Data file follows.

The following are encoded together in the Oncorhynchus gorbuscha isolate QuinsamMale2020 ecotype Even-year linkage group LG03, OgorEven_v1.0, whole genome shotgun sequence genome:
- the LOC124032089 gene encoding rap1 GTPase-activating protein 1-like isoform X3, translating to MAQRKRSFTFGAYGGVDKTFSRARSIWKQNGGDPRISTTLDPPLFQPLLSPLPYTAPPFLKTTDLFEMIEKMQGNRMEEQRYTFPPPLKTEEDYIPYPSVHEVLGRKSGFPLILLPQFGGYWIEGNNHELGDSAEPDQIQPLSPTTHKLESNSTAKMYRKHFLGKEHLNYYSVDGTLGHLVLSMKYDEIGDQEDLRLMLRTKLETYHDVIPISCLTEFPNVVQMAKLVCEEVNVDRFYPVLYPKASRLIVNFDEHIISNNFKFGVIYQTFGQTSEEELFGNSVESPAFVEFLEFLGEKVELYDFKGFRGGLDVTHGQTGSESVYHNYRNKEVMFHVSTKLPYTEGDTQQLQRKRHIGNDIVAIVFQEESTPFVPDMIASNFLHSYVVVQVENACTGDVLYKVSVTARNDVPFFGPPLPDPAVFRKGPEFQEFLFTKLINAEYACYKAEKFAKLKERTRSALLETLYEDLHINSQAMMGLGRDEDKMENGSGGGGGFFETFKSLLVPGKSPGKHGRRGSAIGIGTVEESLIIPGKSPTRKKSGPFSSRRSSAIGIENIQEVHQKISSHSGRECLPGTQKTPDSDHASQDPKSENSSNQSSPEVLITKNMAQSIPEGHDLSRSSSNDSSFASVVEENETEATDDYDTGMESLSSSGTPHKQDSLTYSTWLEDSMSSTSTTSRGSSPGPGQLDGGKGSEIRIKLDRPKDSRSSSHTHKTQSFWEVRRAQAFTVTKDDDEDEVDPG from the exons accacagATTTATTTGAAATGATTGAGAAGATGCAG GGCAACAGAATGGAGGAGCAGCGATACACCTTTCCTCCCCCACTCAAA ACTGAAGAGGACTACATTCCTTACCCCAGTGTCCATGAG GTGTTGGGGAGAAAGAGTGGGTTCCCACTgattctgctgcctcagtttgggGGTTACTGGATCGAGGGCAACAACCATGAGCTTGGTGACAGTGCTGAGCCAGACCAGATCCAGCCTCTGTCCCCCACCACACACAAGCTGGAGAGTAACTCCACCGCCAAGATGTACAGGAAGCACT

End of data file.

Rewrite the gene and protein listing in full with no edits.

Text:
The following are encoded together in the Oncorhynchus gorbuscha isolate QuinsamMale2020 ecotype Even-year linkage group LG03, OgorEven_v1.0, whole genome shotgun sequence genome:
- the LOC124032089 gene encoding rap1 GTPase-activating protein 1-like isoform X3, translating to MAQRKRSFTFGAYGGVDKTFSRARSIWKQNGGDPRISTTLDPPLFQPLLSPLPYTAPPFLKTTDLFEMIEKMQGNRMEEQRYTFPPPLKTEEDYIPYPSVHEVLGRKSGFPLILLPQFGGYWIEGNNHELGDSAEPDQIQPLSPTTHKLESNSTAKMYRKHFLGKEHLNYYSVDGTLGHLVLSMKYDEIGDQEDLRLMLRTKLETYHDVIPISCLTEFPNVVQMAKLVCEEVNVDRFYPVLYPKASRLIVNFDEHIISNNFKFGVIYQTFGQTSEEELFGNSVESPAFVEFLEFLGEKVELYDFKGFRGGLDVTHGQTGSESVYHNYRNKEVMFHVSTKLPYTEGDTQQLQRKRHIGNDIVAIVFQEESTPFVPDMIASNFLHSYVVVQVENACTGDVLYKVSVTARNDVPFFGPPLPDPAVFRKGPEFQEFLFTKLINAEYACYKAEKFAKLKERTRSALLETLYEDLHINSQAMMGLGRDEDKMENGSGGGGGFFETFKSLLVPGKSPGKHGRRGSAIGIGTVEESLIIPGKSPTRKKSGPFSSRRSSAIGIENIQEVHQKISSHSGRECLPGTQKTPDSDHASQDPKSENSSNQSSPEVLITKNMAQSIPEGHDLSRSSSNDSSFASVVEENETEATDDYDTGMESLSSSGTPHKQDSLTYSTWLEDSMSSTSTTSRGSSPGPGQLDGGKGSEIRIKLDRPKDSRSSSHTHKTQSFWEVRRAQAFTVTKDDDEDEVDPG from the exons accacagATTTATTTGAAATGATTGAGAAGATGCAG GGCAACAGAATGGAGGAGCAGCGATACACCTTTCCTCCCCCACTCAAA ACTGAAGAGGACTACATTCCTTACCCCAGTGTCCATGAG GTGTTGGGGAGAAAGAGTGGGTTCCCACTgattctgctgcctcagtttgggGGTTACTGGATCGAGGGCAACAACCATGAGCTTGGTGACAGTGCTGAGCCAGACCAGATCCAGCCTCTGTCCCCCACCACACACAAGCTGGAGAGTAACTCCACCGCCAAGATGTACAGGAAGCACT